See this article by RemedyOne clinical pharmacist, Jason Peterson, R.Ph. as it originally appeared in Pharmaphorum.
People who live with narcolepsy — about one out of every 2,000 Americans — don’t have many options when it comes to treatment. The milder form of narcolepsy includes symptoms of excessive daytime sleepiness and can be treated with a stimulant like Provigil, Adderall or Dexedrine in order to get people through their day.
In addition to excessive daytime sleepiness, up to 60 percent of narcolepsy cases include cataplexy, which is a sudden loss of muscle control. When patients experience intense emotion, either positive or negative, they are rendered unconscious.
Without being properly diagnosed and treated, there is no amount of focus, concentration or alertness that can stave off cataplexy. For years, Jazz Pharmaceuticals has dominated the market in treating narcolepsy with cataplexy. But increased competition is on the horizon.
Classic treatment options
Sodium oxybate — which in the late 1980s was marketed to bodybuilders and then became known as GHB and criminally used as a date rape drug — has been sold under the brand name Xyrem after gaining FDA approval in 2002. In order to bring it to market, a special program called Risk Evaluation and Mitigation Strategy (REMS) had to be put in place where only eligible patients could access the drug through a very strict process.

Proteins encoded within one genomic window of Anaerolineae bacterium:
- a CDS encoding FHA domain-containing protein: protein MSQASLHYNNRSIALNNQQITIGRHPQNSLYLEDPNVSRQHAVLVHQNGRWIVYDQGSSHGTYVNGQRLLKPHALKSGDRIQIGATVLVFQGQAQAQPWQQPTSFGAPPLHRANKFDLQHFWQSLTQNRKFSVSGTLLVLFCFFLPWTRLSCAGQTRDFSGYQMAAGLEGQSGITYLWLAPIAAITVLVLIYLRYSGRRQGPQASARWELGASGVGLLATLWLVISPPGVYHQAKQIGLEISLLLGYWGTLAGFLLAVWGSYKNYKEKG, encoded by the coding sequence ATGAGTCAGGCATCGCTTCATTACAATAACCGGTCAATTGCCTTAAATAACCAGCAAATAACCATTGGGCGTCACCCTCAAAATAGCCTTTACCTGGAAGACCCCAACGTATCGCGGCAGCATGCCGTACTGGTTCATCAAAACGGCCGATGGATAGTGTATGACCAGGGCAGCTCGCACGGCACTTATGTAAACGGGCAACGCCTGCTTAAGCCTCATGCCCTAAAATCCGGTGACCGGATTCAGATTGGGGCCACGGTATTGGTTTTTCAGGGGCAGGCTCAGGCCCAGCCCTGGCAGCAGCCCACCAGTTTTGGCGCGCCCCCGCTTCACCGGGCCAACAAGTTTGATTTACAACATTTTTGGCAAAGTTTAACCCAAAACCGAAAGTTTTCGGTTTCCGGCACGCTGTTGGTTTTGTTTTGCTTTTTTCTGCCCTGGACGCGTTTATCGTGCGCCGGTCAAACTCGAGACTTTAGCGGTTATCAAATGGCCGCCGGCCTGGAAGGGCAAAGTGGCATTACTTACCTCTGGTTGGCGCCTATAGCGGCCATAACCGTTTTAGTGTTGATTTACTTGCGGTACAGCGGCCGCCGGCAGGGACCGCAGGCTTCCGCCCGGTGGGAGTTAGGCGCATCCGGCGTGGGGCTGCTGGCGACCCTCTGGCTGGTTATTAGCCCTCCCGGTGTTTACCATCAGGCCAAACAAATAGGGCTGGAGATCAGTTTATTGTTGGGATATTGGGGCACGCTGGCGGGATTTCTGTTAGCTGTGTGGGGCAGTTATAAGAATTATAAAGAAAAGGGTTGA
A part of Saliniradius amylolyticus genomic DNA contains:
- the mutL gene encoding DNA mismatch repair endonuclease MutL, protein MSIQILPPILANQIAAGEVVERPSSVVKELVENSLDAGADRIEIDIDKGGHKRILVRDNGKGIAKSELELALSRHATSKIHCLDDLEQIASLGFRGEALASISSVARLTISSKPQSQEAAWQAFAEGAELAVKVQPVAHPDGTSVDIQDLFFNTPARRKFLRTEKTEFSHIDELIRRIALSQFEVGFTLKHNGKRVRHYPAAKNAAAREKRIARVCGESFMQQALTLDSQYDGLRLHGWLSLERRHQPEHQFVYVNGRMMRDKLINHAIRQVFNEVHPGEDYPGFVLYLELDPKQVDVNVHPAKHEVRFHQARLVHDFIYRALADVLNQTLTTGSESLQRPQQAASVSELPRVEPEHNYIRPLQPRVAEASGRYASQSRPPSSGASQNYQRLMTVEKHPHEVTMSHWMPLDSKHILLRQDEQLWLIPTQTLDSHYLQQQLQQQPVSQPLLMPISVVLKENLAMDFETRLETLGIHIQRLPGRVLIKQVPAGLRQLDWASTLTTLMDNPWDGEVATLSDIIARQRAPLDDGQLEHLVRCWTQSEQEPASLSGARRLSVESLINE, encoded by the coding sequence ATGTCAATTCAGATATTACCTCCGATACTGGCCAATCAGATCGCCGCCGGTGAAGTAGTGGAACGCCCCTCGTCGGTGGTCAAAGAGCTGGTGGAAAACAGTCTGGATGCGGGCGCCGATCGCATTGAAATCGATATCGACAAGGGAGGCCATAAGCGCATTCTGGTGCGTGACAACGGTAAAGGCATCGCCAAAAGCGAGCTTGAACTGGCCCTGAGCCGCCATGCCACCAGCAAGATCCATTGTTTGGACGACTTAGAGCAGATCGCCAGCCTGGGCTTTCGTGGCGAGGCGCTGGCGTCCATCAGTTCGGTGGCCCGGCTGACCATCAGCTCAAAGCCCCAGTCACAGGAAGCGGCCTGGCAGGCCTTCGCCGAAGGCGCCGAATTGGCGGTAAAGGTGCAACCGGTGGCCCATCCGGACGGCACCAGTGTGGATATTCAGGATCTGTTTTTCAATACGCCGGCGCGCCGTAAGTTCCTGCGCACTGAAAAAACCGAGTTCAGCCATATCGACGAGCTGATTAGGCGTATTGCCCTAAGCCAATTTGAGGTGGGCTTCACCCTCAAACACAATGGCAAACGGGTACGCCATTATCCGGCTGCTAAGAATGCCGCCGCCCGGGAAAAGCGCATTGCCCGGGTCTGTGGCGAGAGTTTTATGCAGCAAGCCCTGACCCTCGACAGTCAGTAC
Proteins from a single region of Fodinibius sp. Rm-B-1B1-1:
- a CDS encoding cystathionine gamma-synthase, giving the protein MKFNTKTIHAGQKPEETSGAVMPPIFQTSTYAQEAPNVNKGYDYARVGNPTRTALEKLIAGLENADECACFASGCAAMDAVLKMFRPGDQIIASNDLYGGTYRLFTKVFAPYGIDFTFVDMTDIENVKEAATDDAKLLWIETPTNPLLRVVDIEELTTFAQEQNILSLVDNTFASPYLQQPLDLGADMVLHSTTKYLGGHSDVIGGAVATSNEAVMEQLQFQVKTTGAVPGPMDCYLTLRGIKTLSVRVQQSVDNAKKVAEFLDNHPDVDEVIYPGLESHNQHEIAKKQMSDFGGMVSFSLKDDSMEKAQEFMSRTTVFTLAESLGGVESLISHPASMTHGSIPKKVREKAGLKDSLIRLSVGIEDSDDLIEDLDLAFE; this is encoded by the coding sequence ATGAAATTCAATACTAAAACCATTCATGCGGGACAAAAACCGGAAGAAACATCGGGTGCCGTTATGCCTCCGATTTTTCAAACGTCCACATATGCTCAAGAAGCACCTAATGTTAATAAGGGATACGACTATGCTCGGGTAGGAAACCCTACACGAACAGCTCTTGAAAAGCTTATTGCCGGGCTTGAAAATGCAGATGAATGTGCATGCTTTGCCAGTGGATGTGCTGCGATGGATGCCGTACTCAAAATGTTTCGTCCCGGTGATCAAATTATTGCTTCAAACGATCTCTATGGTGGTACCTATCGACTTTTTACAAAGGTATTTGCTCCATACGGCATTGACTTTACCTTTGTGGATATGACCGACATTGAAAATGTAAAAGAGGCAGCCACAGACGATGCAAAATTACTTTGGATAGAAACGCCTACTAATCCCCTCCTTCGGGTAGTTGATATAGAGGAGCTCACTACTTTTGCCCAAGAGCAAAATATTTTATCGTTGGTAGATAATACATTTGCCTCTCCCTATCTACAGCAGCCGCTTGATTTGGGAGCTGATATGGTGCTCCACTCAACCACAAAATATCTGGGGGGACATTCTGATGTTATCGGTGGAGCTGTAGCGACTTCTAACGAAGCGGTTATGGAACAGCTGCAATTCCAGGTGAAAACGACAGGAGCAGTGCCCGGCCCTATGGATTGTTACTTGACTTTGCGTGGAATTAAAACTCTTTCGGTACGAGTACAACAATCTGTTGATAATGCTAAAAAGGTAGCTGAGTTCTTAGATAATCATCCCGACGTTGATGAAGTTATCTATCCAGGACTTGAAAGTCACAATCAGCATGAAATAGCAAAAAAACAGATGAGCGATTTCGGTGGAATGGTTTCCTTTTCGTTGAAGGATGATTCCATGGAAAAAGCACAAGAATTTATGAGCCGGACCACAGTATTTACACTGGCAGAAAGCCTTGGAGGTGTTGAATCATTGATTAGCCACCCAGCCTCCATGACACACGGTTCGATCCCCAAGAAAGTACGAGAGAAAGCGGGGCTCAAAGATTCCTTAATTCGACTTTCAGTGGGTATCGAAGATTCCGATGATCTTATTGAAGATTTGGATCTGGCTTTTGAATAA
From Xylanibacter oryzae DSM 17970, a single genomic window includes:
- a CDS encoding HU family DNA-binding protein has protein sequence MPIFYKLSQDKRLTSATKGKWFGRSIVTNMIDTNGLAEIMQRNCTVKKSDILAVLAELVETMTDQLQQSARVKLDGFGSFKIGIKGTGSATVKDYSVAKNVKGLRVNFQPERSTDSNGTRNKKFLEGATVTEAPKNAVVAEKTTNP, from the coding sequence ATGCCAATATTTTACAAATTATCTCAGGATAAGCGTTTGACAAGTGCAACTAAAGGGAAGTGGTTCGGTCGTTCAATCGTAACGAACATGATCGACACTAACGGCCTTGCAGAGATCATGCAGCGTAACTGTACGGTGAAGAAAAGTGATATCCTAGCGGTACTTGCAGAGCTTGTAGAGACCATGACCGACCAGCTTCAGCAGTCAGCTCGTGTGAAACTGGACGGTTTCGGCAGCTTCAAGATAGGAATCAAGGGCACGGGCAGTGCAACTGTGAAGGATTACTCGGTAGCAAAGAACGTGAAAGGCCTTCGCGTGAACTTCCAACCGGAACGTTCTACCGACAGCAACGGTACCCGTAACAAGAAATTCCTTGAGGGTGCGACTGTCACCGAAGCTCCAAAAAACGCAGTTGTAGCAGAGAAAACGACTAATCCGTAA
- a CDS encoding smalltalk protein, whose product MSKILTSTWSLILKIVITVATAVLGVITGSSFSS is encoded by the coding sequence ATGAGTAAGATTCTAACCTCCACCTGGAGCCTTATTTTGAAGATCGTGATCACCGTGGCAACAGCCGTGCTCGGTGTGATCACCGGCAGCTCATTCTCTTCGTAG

Both the physician and the patient have to be registered and the drugs can only come from a primary source through limited distribution. This is a practice very common among cancer drugs.
Other than the reputation and infamous notoriety of the drug, Xyrem had another drawback. It contains 109 percent of the American Heart Association’s ideal daily allowance for sodium intake. In 2020, and in an attempt to abate the drawback, Jazz got FDA approval for Xywav, which is a mixture of calcium, magnesium and potassium salts that contains 92 percent less sodium than Xyrem.
Wake up and go to sleep
The irony of these two narcolepsy drugs that work to normalize the sleep-wake cycle is that they have to be taken twice per night. Patients have the first dose before they go to sleep, then wake up two and a half to four hours later for the second.
Taking the drug at bedtime allows patients to sleep through the night, with the second dose carrying them through a night of restful sleep. As a result, they shouldn’t have as many symptoms the next day.
Read the complete article on Pharamaphorum.